Understanding the role of genetics in developing schizophrenia

Understanding the role of genetics in developing schizophrenia

For long, it has been one of the biggest challenges to cure medical disorders like schizophrenia due to the paucity of information, restricting them to only alleviating the symptoms of the problem. Therefore, scientists have been lately focusing a lot on finding the biological and genetic risk factors of schizophrenia and other complicated mental disorders to ensure effective treatment by identifying the target areas.

One of the largest twin studies of schizophrenia has emphasized upon the significant role of genetics in the development of such a complicated disorder.  Compared to other psychosocial and environmental factors, researchers revealed that around 79 percent of the probability of developing schizophrenia depends on genetics. Likewise, other studies have also come out with some eye-opening findings.

Another study revealed the implications of genetic defects on the brain cells, especially glial cells responsible for facilitating communication between the neurons, both in the central nervous system (CNS) and peripheral neurons.  Reportedly, the genetic default in glial cells is responsible for causing schizophrenia. It was corroborated by the fact that the glial cells taken from the schizophrenia patients were abnormal and damaged.

Seeking scientific perception

Scientists have been conducting intensive research to determine the extent to which genetic changes that occur somatically, during the development and lifetime of an individual, can affect the brain. Gene expression, the process by which the instructions in our deoxyribonucleic acid (DNA) are converted into a functional product, such as a protein, is regulated at many levels by the segments of DNA acting as on–off switches at the key moments. But until now, there was no map that described the activity and location of these switches on a chromosome during neurogenesis.

Researchers have found that some psychiatric disorders that develop later in life, such as schizophrenia, depression, attention deficit hyperactivity disorder (ADHD) and neuroticism, have their origins during the earliest stages of brain growth in the fetus. Even a person’s future intellectual capabilities are set in motion during neurogenesis, researchers said.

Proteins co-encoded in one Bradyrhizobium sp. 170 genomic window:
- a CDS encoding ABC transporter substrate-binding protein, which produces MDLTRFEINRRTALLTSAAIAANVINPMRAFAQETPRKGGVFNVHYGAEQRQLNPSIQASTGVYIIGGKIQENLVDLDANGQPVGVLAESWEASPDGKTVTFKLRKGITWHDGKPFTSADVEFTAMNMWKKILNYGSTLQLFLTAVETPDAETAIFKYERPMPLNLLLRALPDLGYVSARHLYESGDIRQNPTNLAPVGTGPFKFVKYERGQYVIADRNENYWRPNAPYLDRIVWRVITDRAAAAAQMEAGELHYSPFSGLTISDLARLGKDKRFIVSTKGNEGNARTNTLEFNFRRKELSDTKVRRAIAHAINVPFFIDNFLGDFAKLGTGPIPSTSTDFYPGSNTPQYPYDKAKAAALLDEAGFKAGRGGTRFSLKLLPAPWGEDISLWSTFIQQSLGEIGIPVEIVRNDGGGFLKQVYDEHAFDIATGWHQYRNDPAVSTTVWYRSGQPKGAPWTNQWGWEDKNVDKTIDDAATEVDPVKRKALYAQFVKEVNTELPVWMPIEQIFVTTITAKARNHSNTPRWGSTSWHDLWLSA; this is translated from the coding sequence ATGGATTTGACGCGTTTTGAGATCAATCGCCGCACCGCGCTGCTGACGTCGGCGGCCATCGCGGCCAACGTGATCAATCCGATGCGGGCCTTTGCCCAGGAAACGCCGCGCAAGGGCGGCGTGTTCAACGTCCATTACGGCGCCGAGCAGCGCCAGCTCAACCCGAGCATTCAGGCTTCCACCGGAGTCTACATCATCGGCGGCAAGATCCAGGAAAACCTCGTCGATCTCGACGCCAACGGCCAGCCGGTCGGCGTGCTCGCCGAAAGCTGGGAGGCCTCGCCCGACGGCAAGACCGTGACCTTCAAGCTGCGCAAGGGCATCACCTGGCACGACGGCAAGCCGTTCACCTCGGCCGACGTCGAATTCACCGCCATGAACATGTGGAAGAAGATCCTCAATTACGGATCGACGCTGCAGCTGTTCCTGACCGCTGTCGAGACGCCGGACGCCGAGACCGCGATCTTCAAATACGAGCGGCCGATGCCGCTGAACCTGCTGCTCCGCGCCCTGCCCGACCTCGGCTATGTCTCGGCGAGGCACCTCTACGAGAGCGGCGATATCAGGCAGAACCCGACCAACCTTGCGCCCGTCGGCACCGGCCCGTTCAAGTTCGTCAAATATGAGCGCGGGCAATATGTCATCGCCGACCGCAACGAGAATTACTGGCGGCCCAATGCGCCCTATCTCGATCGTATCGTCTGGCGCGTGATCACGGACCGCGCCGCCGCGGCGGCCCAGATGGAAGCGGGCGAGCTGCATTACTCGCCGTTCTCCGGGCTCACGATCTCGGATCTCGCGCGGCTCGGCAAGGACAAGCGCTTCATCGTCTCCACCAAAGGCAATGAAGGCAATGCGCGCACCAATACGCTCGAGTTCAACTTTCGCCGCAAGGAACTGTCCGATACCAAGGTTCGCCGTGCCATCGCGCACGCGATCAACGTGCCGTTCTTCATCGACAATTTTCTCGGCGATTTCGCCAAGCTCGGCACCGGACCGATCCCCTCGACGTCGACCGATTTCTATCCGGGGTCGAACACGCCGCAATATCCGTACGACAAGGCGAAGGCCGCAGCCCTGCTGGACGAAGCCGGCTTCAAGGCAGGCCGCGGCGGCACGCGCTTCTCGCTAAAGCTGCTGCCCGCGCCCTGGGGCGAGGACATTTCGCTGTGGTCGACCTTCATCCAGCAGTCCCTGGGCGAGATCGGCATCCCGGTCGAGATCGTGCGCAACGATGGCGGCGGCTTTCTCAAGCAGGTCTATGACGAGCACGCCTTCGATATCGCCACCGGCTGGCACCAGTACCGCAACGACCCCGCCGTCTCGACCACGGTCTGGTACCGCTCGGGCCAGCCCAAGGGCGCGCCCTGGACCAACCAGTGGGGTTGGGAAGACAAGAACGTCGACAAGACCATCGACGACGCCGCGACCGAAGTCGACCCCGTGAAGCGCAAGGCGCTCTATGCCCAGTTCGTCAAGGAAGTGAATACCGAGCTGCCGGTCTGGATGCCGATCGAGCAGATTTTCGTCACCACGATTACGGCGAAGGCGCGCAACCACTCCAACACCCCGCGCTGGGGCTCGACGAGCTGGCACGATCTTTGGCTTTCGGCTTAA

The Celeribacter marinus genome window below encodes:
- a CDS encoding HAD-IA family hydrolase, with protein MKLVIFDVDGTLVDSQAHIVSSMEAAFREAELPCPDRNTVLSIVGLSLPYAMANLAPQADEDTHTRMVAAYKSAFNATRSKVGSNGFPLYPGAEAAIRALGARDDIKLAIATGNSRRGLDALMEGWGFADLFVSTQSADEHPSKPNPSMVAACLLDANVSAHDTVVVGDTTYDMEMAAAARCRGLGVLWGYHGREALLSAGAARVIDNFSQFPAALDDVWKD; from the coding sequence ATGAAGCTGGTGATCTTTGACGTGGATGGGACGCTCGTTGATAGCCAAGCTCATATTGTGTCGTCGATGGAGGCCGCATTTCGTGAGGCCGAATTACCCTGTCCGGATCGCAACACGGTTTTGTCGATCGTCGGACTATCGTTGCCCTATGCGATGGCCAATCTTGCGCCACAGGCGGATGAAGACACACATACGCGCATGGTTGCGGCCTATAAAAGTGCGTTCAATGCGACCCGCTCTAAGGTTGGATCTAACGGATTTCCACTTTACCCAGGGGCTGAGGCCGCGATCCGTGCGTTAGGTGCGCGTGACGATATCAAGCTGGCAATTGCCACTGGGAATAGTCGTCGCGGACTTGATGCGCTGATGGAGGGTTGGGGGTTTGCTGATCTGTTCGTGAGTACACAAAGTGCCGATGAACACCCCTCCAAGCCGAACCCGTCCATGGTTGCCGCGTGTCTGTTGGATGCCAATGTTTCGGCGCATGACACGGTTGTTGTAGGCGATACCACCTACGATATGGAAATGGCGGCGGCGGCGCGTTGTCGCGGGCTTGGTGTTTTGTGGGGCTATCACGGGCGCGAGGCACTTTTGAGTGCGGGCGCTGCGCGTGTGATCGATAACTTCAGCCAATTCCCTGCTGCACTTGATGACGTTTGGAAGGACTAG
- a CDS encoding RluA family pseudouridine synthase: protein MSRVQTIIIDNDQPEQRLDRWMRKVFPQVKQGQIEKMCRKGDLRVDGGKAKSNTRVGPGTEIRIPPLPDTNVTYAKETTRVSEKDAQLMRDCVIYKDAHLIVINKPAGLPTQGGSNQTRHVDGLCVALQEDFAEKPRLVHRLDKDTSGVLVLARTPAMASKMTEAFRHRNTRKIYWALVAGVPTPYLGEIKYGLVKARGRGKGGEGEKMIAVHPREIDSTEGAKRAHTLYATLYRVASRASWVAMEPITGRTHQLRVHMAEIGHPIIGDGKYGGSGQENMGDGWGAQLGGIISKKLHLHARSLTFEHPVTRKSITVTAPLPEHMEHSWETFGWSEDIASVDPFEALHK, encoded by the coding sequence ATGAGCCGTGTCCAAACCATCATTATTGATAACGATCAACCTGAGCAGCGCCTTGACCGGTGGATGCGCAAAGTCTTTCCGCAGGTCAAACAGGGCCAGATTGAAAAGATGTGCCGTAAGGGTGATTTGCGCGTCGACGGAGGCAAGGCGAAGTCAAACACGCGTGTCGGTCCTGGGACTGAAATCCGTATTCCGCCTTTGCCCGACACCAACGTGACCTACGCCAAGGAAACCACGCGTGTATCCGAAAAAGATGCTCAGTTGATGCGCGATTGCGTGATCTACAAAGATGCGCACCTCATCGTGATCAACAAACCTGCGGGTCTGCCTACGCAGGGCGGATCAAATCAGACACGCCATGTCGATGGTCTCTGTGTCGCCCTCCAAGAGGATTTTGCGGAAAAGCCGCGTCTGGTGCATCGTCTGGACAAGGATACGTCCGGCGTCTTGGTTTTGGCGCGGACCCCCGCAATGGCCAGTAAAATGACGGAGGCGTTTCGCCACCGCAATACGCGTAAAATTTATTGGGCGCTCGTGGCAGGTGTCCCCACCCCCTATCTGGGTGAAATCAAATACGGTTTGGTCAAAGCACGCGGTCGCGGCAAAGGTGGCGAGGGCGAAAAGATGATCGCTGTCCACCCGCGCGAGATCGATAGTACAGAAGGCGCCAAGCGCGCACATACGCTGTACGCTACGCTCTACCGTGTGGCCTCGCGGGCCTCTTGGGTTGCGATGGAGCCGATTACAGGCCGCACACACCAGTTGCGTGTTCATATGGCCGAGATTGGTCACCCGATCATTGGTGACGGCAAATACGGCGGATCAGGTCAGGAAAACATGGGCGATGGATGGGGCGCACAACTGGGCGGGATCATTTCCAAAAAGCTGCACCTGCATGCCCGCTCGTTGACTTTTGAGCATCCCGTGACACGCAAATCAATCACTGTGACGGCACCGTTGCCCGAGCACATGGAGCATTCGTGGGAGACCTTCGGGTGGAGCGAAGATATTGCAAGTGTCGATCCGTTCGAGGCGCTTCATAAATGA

Another study, conducted by the researchers from the Florey Institute for Neuroscience and Mental Health, found a close association between the genetic changes in the frontal brain area and schizophrenia-related symptoms. There were also significant variation in messenger ribonucleic acids (mRNA) levels, responsible for transferring information from the DNA to the cell machinery that makes protein. Post measurement of the mRNA levels across the frontal pole of the brain, the dorsolateral prefrontal cortex, and the cingulate cortex, researchers forecasted impact on the genetic pathways due to the change in gene expression. Since the frontal pole plays a vital role in maintaining the cognitive flexibility, any genetic changes leads to the impairment of reasoning and planning abilities, which further causes schizophrenia.

In a study conducted by a team of researchers examined the brains of healthy and schizophrenic people and compared them with the chimpanzee and rhesus macaque brains. The researchers looked for differences in gene expression and metabolite concentrations and identified molecular mechanisms involved in the evolution of human cognitive abilities. The researchers found that schizophrenia is a byproduct of the increased metabolic demands brought about during human brain evolution.

In-depth brain studies – an effective way to cure mental disorders

These studies provide clues about the possible treatment targets in the case of schizophrenia. Characterized by the incidents of hallucinations, muddled thoughts and delusions, schizophrenia has no cure and the available treatment is only partially effective. The findings of the above studies can help in creating new therapeutic solutions and early diagnosis tools.

Schizophrenia, a serious and potentially disabling mental disorder, affects an estimated less than one percent of the adult American population. Although it is not possible to completely cure schizophrenia, its treatment is focused on reducing the symptoms and decreasing the chances of a relapse. The treatment for schizophrenia at residential treatment centers may involve medications, psychotherapy, psychosocial treatments and other therapies.

If you know someone who is in need of help to cope with a mental illness, you can seek help from the California Mental Health Helpline. You can call at our 24/7 helpline number 855-559-3923 or chat online with our experts to take guidance regarding the best mental health treatment centers in California.